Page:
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In Maya 2009 New Features, George Maestri demonstrates several breakthrough updates in the latest version of this 3D modeling, rendering, and animation tool. He explores the upgrades to the interface and covers soft selection and other modeling tools. George then delves into more complex new features, including the Asset Manager for organizing objects and nodes within a scene; animation layering to blend, merge, group, reorder, override, and add to preceding layers; Maya Muscle, for creating lifelike skin motion; and nParticles, a new particle system. Exercise files accompany the course.
Now let's take a look at collisions between particles and objects in nParticles. This is pretty simple to use. I have a file here called collisions.mb. So let's take a look at this. I have got a trough, a spout and then in the back of that spout I have a little plane. Let's go ahead and select that. And then under nParticles we want to make sure that we have a Water checked. So we are going to create water type particles and then we are just going to go Emit from Object, make sure that the plane is selected. And then when I scroll back to zero and play this, you can see that it's emitting water, or water-like particles. Now what is happening here though is that the water is just emitting from that plane and it's being affected by gravity, but it's not flowing.
So as you can see this is not interacting with the trough or the spout, so let's go ahead and add those into the solution. We can do that by selecting these and simply going over to nMesh. And all we have to do is Create Passive Collider. Now let's go ahead and see the options here. There's really only one option and that is what the Solver is and the default Solver is always nucleus1 and that's what we want to use. So all we have to do here is go Make Collide and when we do that, what happens is the water will now be channeled down the spout and into the trough.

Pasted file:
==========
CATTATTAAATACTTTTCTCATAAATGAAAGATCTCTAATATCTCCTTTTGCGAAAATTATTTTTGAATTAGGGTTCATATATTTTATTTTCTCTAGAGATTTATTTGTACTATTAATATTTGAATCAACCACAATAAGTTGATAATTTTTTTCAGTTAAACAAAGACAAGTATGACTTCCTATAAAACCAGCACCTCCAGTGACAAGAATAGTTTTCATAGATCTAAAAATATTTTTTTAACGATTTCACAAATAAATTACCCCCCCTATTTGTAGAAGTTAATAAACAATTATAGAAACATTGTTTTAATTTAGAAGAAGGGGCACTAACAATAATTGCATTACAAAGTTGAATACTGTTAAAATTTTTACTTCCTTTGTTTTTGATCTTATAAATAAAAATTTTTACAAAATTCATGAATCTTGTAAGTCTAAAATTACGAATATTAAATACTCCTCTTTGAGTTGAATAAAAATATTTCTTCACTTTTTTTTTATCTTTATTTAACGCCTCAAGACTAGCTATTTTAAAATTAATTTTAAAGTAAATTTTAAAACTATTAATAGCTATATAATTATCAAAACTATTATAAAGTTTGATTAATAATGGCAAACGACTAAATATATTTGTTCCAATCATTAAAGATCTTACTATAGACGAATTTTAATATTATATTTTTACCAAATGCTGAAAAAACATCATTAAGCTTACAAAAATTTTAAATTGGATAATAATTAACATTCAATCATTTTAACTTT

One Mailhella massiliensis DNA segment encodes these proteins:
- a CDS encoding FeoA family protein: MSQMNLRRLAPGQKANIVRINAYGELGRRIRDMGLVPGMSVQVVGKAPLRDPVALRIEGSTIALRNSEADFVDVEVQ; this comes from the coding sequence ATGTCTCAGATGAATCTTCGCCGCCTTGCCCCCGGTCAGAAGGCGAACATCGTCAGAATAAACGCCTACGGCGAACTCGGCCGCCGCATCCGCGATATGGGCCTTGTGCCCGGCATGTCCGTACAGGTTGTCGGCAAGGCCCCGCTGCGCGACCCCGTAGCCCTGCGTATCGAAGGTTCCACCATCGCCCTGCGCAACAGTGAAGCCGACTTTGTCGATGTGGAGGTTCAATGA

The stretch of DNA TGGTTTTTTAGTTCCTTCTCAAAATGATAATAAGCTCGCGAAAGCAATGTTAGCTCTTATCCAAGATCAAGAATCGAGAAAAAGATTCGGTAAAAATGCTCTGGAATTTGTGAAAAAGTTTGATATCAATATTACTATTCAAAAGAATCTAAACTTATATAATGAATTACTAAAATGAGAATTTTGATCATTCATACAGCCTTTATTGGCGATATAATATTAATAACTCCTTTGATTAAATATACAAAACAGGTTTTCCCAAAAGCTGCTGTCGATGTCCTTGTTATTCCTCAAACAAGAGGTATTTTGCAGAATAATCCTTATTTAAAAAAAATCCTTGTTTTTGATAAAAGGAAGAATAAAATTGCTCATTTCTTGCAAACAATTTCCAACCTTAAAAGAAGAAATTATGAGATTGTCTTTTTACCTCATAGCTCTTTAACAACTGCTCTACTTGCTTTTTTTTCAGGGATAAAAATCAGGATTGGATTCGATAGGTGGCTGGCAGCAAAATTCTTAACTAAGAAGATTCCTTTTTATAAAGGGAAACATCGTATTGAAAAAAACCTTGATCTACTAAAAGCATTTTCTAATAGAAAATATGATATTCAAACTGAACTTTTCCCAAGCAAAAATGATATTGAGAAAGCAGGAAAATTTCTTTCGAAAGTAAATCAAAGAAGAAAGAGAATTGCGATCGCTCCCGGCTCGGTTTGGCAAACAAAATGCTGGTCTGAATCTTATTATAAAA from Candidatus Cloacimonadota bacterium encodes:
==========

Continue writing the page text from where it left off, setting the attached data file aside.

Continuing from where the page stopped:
So as you can see you can make some very complex effects using just collisions and gravity. Now in addition to rigid objects you can also have things collide with stuff like cloth. Let's go ahead and show you that. I am going to open a scene here called ClothCollision and what it has is basically just a plane and some cylinders. Right now there is nothing going on here. So let's go ahead and add in some cloth and we'll show you just a little bit of nCloth here. We are going to select this plane and just go nMesh > Create nCloth and what that does is it creates a cloth.
Now what we want this cloth to do is collide with these cylinders. Now this Solver is the exact same Solver that we used for particles. So it's exact same procedure. We can go nMesh > Create Passive Collider and now the cloth will collide with the cylinders, just like the particles collided with the trough. Now we can take this one step further and add particles into this equation. So I am going to scroll back to zero. Go nParticles > Create nParticles. I am going to go ahead and change this to balls and just let's go ahead and Create an Emitter and move that Emitter slightly above that cloth. Now watch what happens. When the balls are created, they will collide with the cloth and they will also interact with the cloth.
So they are actually going to push the cloth down. If I took those particles and selected them and went into the Attribute Editor, I could under Dynamics, increase the mass. And if I increased the mass, I can also increase the radius of the particles, make them a little bit bigger and if I do that then they are going to have a bigger effect on the cloth. Now as I start using cloth you're going to see, you're going to have a much deeper effect here. So you can see how we have created a very complex effect with just a few keystrokes. It's actually makes these sorts of things very easy.
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